Ten years ago, Atlantic City’s Tropicana casino was on the verge of death, having been stripped of its casino license after its then-owners laid off vast swaths of the workforce, leading to filthy rooms, insect infestations, hourlong waits for slot machine payouts and food and drink orders that often never arrived.
Now, after years of reinvesting in and renovating the casino floor, hotel rooms and eateries, the Tropicana has become the No. 2 casino in the city in terms of gambling revenue — a position it will need to fight to retain as two additional casinos open on the Boardwalk this summer.
“It’s an incredible difference and transformation,” said Tony Rodio, president of Tropicana Entertainment. “Employee morale was at an all-time low, customers were not happy with the facility and how it was being managed and were leaving in droves and revenues were declining on a monthly basis. Fast-forward 10 years to where we are today, I couldn’t be prouder of what we’ve been able to accomplish over that time.”
The Tropicana ended 2017 second among Atlantic City’s seven casinos in terms of total gambling revenue with $390 million, trailing only the perennial market leader Borgata, which had more than $800 million. Internet gambling winnings worth $42.5 million helped Tropicana pass Harrah’s, which had long been the city’s No. 2 casino in overall revenue.
Eugene and Ruth Lee, of West Orange, enjoyed a recent stay at Tropicana, during which Ruth won $75 playing poker.
“We like the restaurants here,” she said. “The variety of food is very good.”
“And they send us comps for free rooms,” added Eugene.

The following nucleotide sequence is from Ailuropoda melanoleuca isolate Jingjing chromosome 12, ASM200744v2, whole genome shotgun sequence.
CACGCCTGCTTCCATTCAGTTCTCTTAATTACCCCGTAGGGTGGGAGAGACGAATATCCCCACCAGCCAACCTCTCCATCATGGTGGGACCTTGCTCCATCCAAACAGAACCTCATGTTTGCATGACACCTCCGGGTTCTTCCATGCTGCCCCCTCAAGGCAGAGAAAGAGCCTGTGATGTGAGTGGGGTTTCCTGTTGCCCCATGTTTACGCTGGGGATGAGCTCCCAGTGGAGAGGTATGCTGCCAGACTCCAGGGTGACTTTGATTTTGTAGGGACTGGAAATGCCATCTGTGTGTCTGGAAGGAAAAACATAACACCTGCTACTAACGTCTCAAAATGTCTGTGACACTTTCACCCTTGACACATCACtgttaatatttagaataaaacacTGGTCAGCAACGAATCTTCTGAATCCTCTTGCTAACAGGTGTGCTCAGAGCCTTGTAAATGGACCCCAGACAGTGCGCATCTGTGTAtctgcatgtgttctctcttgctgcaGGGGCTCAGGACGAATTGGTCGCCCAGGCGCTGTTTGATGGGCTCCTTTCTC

Not that everything is perfect. On Wednesday, a guest set up an illegal methamphetamine laboratory in a Tropicana hotel room, starting a fire that forced the temporary evacuation of four floors and injuring two people: the man charged with drug and other offenses, and a hotel worker who entered the room. The casino said the rooms were cleaned and inspected after a State Police haz-mat team dismantled the lab, and would be ready for occupancy again on Friday.
Ten years ago, the trouble started under the Tropicana’s former owners, Kentucky-based Columbia Sussex Corp, which laid off 900 workers — about a quarter of the staff — leaving it dirty and understaffed.
The woes were typified in a letter from a group that had its national convention at the Tropicana, and wrote a letter of complaint afterward. Nelson Fabian, head of the National Environmental Health Association, wrote of cockroaches in rooms, bedbugs, dirty dishes left in hotel hallways for days and one guest who came into a room only to see housekeeping staff eating food he had left in the room.
“I noticed as I walked across the tile floor that I almost lost my shoes, the floor was so sticky,” Fabian wrote.
The Casino Control Commission stripped the Tropicana’s casino license, which can be the death penalty for an Atlantic City casino. But it allowed the casino to continue operating while new owners were sought.
In March 2010, billionaire investor Carl Icahn bought the Tropicana from bankruptcy court and began reinvesting in the property and hiring a new management team. Since 2012, Tropicana Entertainment has plowed $200 million into the property, re-doing most hotel rooms and the casino floor, adding restaurants, and buying the adjacent 330-room Chelsea hotel.
“I’m very impressed with what Tropicana has done over the last 10 years,” said Steve Norton, a former Atlantic City casino executive-turned-casino analyst. “They didn’t have the funds to do what they needed to do, and Icahn’s money has made a big difference there.”
Bob McDevitt, president of Local 54 of the Unite-HERE union, waged a bitter labor war with Icahn over another of his casinos, the former Trump Taj Mahal, where a strike over benefits ended with Icahn closing the casino in October 2016, putting nearly 3,000 people out of work.
But McDevitt praised Icahn for hiring many former Taj Mahal workers at the Tropicana, and for reinvesting in the property.
“We had a major fight with Carl Icahn at the Taj Mahal, but I’m not going to be a hypocrite and ignore the fact that the Tropicana is one of the best-run properties in the industry,” he said. “They systematically have made it better and better.”
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